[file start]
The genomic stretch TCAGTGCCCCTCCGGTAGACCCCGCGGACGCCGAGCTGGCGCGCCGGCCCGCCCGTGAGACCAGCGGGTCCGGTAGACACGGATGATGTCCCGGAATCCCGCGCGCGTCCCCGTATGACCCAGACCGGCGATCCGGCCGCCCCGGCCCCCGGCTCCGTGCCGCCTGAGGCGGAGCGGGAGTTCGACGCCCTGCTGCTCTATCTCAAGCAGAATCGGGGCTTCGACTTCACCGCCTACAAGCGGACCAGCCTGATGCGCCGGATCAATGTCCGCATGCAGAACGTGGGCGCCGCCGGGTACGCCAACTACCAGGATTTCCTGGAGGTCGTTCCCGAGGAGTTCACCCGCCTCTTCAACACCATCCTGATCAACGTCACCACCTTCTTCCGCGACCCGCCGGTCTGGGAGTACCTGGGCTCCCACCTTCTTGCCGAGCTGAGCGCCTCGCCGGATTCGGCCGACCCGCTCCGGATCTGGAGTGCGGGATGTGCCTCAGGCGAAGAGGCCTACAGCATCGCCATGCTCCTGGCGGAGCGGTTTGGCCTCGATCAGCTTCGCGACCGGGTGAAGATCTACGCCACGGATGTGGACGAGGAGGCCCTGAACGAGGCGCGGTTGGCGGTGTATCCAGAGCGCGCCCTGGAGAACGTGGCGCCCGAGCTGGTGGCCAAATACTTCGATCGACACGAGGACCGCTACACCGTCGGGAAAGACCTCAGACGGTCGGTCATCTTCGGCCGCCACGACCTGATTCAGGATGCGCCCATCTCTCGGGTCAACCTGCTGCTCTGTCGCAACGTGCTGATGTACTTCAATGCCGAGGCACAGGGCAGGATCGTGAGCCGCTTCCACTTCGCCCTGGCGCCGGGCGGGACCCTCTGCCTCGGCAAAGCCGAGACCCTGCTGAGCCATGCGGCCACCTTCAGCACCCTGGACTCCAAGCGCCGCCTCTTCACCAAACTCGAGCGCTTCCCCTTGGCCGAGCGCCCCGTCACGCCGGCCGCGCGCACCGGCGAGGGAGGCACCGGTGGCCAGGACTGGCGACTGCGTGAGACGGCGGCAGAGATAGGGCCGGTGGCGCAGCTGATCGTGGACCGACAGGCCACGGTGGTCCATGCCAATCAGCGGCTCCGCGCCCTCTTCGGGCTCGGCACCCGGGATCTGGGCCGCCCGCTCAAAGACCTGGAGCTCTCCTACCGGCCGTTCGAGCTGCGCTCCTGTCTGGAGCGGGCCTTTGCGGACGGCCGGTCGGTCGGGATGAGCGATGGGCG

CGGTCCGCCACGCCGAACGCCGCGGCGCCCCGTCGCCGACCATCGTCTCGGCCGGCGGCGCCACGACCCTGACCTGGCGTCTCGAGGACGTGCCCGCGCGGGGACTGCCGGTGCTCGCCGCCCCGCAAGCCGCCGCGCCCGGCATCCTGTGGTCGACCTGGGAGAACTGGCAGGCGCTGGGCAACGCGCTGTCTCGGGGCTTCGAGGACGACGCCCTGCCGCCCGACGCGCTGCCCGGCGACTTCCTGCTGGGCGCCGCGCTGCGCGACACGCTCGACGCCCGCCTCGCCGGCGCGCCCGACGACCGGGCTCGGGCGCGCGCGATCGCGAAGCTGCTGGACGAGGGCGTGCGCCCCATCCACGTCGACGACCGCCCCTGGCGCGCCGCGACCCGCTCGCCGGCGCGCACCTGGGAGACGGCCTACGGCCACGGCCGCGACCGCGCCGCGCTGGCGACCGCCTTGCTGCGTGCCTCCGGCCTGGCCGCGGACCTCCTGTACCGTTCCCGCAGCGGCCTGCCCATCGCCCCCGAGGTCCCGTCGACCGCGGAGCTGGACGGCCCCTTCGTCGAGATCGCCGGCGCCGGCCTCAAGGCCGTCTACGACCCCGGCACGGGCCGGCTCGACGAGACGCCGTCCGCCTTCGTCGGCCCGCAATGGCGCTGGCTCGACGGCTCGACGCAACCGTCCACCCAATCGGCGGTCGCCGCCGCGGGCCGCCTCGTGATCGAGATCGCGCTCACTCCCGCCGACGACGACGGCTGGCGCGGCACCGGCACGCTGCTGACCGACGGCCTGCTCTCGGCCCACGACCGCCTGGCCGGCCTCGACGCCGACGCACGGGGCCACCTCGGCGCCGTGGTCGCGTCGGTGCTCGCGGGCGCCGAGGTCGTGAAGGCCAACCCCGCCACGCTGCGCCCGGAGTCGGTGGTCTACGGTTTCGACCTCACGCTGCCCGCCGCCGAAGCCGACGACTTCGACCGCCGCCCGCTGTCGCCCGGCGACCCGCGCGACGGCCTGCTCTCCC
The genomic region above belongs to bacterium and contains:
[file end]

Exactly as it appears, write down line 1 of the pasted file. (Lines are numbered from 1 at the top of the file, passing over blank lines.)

The genomic stretch TCAGTGCCCCTCCGGTAGACCCCGCGGACGCCGAGCTGGCGCGCCGGCCCGCCCGTGAGACCAGCGGGTCCGGTAGACACGGATGATGTCCCGGAATCCCGCGCGCGTCCCCGTATGACCCAGACCGGCGATCCGGCCGCCCCGGCCCCCGGCTCCGTGCCGCCTGAGGCGGAGCGGGAGTTCGACGCCCTGCTGCTCTATCTCAAGCAGAATCGGGGCTTCGACTTCACCGCCTACAAGCGGACCAGCCTGATGCGCCGGATCAATGTCCGCATGCAGAACGTGGGCGCCGCCGGGTACGCCAACTACCAGGATTTCCTGGAGGTCGTTCCCGAGGAGTTCACCCGCCTCTTCAACACCATCCTGATCAACGTCACCACCTTCTTCCGCGACCCGCCGGTCTGGGAGTACCTGGGCTCCCACCTTCTTGCCGAGCTGAGCGCCTCGCCGGATTCGGCCGACCCGCTCCGGATCTGGAGTGCGGGATGTGCCTCAGGCGAAGAGGCCTACAGCATCGCCATGCTCCTGGCGGAGCGGTTTGGCCTCGATCAGCTTCGCGACCGGGTGAAGATCTACGCCACGGATGTGGACGAGGAGGCCCTGAACGAGGCGCGGTTGGCGGTGTATCCAGAGCGCGCCCTGGAGAACGTGGCGCCCGAGCTGGTGGCCAAATACTTCGATCGACACGAGGACCGCTACACCGTCGGGAAAGACCTCAGACGGTCGGTCATCTTCGGCCGCCACGACCTGATTCAGGATGCGCCCATCTCTCGGGTCAACCTGCTGCTCTGTCGCAACGTGCTGATGTACTTCAATGCCGAGGCACAGGGCAGGATCGTGAGCCGCTTCCACTTCGCCCTGGCGCCGGGCGGGACCCTCTGCCTCGGCAAAGCCGAGACCCTGCTGAGCCATGCGGCCACCTTCAGCACCCTGGACTCCAAGCGCCGCCTCTTCACCAAACTCGAGCGCTTCCCCTTGGCCGAGCGCCCCGTCACGCCGGCCGCGCGCACCGGCGAGGGAGGCACCGGTGGCCAGGACTGGCGACTGCGTGAGACGGCGGCAGAGATAGGGCCGGTGGCGCAGCTGATCGTGGACCGACAGGCCACGGTGGTCCATGCCAATCAGCGGCTCCGCGCCCTCTTCGGGCTCGGCACCCGGGATCTGGGCCGCCCGCTCAAAGACCTGGAGCTCTCCTACCGGCCGTTCGAGCTGCGCTCCTGTCTGGAGCGGGCCTTTGCGGACGGCCGGTCGGTCGGGATGAGCGATGGGCG